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Strange LED display

Discussion in 'General Electronics' started by electronicjo, May 12, 2004.

  1. electronicjo

    electronicjo Guest

    I've managed to salvage a LED board(4 seperate 8-seg displays on one
    board with a simple 12 pin connector) from an old microwave hoping to
    use it in my own application. Apparently, this board has a strange
    design that is difficult to understand:
    http://home.comcast.net/~electronicjo/display.gif
    The two components between the pair of LED displays are normal LEDs.

    Some things to note:

    1.) 5V - Pins 1 through 4(from left to right on PCB connector) are
    "Display select". When any of these pins are connected to 5V, the
    corresponding display will light up when the pins from Note 2 are
    grounded.

    2.) GND - Pins 5 through 11 control exactly which LED segment bars
    will light up. Also note in the diagram that each segment is
    connected to the next displays' corresponding segment.

    3.) Pin 12 of the connector is the common cathode of the two regular
    LEDs and will only light when Pin 3 is high.

    Now obviously the problem is this: How can each display have different
    numeral values if each segment from each display is interconnected?
    The only solution I can think of is quickly switching each display
    with a number accordingly so that is appears to have different
    values. Unfortunately, the main board of the microwave with all the
    circuitry is damaged, so attempting to analyze that won't work(and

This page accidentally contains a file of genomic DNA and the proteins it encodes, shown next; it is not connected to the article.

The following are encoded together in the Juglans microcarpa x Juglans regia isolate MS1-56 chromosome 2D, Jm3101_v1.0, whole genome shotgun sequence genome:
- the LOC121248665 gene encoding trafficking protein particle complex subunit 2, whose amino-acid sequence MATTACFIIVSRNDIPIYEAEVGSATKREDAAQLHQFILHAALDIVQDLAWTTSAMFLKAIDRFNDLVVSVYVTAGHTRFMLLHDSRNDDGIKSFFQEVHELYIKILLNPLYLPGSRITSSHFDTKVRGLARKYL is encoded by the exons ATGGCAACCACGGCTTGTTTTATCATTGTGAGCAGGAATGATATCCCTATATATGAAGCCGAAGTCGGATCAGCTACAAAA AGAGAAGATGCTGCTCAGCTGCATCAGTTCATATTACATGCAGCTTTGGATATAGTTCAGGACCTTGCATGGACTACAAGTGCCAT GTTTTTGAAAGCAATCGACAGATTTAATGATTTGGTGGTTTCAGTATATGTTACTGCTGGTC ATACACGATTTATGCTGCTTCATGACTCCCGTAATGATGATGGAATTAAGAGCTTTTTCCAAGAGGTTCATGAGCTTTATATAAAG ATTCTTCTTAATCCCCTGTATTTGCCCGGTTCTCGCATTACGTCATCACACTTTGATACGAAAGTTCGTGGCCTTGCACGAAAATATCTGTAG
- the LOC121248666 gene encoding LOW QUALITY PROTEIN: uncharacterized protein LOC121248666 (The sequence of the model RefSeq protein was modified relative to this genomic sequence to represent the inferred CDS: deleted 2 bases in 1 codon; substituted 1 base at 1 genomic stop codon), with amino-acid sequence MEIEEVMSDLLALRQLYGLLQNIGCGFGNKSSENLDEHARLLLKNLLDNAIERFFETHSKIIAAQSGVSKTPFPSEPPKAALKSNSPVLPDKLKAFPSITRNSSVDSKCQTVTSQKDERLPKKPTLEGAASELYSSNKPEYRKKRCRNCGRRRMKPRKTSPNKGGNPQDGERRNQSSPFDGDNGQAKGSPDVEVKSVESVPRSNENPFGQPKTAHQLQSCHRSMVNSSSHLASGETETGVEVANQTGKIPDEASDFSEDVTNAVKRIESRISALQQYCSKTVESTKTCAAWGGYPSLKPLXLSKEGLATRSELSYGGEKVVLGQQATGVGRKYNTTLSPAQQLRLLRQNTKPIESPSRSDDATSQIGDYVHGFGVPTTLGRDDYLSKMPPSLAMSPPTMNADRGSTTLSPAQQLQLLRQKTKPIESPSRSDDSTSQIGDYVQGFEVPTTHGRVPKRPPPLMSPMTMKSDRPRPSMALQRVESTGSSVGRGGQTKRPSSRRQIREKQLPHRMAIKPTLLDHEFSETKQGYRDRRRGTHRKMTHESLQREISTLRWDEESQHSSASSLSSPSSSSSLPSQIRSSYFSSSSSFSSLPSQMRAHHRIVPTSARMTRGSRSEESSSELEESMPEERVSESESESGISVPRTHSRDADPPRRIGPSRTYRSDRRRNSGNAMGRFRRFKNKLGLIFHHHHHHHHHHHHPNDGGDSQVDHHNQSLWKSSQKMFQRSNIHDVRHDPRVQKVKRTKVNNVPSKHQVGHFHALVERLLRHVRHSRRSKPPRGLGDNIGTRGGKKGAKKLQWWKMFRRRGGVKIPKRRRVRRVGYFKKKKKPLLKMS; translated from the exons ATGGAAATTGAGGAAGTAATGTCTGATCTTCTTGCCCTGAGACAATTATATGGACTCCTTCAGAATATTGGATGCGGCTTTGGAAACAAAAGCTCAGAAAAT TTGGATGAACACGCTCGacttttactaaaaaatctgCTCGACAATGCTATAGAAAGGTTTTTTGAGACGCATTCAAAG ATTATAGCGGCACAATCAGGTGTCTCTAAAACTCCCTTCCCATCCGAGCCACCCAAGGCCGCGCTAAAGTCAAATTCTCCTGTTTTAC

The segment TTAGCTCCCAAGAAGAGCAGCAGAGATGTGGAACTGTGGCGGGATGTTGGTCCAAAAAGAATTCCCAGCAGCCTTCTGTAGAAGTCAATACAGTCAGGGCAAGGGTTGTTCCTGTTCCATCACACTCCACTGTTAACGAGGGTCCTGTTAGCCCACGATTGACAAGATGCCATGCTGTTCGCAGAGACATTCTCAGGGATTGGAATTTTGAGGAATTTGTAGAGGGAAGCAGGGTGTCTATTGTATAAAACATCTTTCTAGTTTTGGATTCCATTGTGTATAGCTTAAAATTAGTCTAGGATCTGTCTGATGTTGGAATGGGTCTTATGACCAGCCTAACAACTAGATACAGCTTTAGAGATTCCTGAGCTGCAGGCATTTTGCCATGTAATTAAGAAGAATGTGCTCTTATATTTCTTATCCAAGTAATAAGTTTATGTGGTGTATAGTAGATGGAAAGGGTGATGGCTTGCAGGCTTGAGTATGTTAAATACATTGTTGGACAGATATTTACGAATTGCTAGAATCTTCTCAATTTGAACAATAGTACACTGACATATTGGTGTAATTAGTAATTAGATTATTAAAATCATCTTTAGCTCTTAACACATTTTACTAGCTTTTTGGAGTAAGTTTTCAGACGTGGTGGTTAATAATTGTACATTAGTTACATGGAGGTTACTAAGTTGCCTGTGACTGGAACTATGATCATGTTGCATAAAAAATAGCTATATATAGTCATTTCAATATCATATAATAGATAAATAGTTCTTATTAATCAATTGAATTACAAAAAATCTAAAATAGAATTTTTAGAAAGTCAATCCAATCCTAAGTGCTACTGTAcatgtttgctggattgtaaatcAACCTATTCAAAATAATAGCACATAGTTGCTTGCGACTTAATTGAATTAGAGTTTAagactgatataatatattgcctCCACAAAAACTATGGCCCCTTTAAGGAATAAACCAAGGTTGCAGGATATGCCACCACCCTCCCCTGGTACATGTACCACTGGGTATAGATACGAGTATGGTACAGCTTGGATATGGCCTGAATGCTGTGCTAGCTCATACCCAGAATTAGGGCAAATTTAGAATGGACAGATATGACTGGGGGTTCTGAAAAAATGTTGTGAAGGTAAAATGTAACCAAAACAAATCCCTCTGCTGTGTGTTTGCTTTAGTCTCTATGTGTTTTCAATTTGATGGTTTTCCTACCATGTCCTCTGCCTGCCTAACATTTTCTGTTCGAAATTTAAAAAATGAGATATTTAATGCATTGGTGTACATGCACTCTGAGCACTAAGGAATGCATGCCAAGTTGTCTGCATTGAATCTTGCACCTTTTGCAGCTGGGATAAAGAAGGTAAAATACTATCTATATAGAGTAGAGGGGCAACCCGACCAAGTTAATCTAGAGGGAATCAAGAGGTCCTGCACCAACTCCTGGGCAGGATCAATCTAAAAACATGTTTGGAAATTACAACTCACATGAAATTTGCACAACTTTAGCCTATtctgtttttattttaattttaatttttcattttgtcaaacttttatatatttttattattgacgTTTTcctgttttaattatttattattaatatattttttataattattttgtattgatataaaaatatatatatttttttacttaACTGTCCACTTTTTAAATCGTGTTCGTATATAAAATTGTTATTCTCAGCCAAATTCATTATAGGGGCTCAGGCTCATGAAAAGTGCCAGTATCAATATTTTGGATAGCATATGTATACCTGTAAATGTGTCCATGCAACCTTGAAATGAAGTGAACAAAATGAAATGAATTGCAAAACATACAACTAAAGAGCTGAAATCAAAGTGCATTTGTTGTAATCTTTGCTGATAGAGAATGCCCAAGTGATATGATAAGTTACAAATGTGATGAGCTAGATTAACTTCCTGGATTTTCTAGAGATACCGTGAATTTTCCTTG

also the ICs are antique).

    Any comments appreciated.
     
  2. Rich Grise

    Rich Grise Guest

    Yes, that's precisely correct. (I presume you've verified that the
    segments actually _are_ LEDs). It's called "multiplexing." The program
    would set up what the segments are supposed to be, then send the
    segment information for one digit, and simultaneously activate that
    digit, for a little while. Then, turn it off, and send the segments
    for the next digit, turn it on, and so on. This happens faster than
    you can see the flicker, so they look steady.

    Hope this helps!
    Rich
     
  3. Quack

    Quack Guest

    Not strange at all, but completely normal.

    You have to scan 1 digit at a time, so only 1 is on at any one time,
    but fast enough that your eye wont ever see any digit turn off
    (google:persistance of vision).

    You will need to interface it to some form of micro-controller and
    have a play around, you will find many examples searching google of
    how to use these.

    Alex.
     
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